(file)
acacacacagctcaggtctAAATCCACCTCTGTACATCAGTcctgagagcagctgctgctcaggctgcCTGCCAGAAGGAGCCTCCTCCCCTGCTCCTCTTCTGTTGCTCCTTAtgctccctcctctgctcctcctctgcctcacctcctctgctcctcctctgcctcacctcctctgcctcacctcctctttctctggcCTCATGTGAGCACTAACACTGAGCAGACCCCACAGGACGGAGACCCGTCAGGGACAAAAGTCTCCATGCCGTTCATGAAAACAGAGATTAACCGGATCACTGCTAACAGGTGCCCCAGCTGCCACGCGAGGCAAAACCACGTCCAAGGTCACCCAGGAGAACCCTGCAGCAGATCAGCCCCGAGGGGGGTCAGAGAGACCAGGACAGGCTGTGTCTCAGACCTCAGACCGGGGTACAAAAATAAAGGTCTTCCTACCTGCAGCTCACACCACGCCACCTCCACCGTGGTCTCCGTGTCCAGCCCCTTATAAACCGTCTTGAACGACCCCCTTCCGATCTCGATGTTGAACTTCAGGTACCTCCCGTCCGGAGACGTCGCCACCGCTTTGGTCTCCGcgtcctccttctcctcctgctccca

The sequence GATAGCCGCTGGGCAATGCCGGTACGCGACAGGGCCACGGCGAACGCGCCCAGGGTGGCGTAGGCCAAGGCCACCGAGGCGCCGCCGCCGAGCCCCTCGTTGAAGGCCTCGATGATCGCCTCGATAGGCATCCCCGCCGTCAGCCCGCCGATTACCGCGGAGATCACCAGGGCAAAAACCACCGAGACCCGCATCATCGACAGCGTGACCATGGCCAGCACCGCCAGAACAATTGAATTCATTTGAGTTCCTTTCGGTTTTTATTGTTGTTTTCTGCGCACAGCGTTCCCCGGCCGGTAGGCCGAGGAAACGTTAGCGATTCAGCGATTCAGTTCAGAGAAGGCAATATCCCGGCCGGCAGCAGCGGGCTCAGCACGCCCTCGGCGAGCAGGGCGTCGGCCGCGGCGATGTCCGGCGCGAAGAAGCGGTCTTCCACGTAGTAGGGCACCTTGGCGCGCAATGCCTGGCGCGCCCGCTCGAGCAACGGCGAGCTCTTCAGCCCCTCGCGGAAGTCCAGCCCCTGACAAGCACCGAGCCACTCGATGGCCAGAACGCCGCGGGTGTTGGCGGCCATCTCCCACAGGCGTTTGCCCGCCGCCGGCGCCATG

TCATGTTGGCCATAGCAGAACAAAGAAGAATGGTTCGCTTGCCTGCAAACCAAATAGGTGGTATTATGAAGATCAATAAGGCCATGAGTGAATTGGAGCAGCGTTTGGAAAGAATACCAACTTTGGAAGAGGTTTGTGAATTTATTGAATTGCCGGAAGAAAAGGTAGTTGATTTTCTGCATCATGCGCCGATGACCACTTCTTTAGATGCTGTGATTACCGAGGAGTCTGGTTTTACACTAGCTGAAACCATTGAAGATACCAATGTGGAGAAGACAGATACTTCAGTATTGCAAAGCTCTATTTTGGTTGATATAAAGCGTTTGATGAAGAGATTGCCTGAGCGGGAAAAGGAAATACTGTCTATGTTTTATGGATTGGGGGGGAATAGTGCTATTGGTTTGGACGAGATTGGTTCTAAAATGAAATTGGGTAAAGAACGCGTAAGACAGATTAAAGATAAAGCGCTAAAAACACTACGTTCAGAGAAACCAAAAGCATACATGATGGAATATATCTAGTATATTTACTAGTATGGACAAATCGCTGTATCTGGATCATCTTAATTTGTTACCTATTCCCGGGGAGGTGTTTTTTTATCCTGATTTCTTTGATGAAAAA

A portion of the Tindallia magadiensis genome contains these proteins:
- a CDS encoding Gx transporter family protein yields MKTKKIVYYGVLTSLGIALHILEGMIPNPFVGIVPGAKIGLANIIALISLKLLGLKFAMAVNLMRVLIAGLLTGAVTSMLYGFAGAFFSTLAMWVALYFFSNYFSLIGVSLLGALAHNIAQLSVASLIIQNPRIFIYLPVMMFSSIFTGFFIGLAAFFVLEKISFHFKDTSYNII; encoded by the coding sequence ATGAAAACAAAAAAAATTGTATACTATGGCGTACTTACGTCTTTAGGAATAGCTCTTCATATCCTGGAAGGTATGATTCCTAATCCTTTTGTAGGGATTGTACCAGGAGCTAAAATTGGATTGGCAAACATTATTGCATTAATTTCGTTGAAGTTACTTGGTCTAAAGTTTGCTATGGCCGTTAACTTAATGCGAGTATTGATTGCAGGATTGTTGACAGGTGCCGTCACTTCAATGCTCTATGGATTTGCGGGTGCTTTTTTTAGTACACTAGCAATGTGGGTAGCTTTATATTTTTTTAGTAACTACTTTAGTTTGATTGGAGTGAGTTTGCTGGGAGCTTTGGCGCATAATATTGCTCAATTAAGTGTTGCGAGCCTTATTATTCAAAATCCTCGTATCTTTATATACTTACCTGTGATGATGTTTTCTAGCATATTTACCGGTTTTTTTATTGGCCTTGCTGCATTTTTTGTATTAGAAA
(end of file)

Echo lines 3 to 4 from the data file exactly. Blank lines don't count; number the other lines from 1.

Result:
TCATGTTGGCCATAGCAGAACAAAGAAGAATGGTTCGCTTGCCTGCAAACCAAATAGGTGGTATTATGAAGATCAATAAGGCCATGAGTGAATTGGAGCAGCGTTTGGAAAGAATACCAACTTTGGAAGAGGTTTGTGAATTTATTGAATTGCCGGAAGAAAAGGTAGTTGATTTTCTGCATCATGCGCCGATGACCACTTCTTTAGATGCTGTGATTACCGAGGAGTCTGGTTTTACACTAGCTGAAACCATTGAAGATACCAATGTGGAGAAGACAGATACTTCAGTATTGCAAAGCTCTATTTTGGTTGATATAAAGCGTTTGATGAAGAGATTGCCTGAGCGGGAAAAGGAAATACTGTCTATGTTTTATGGATTGGGGGGGAATAGTGCTATTGGTTTGGACGAGATTGGTTCTAAAATGAAATTGGGTAAAGAACGCGTAAGACAGATTAAAGATAAAGCGCTAAAAACACTACGTTCAGAGAAACCAAAAGCATACATGATGGAATATATCTAGTATATTTACTAGTATGGACAAATCGCTGTATCTGGATCATCTTAATTTGTTACCTATTCCCGGGGAGGTGTTTTTTTATCCTGATTTCTTTGATGAAAAA

A portion of the Tindallia magadiensis genome contains these proteins: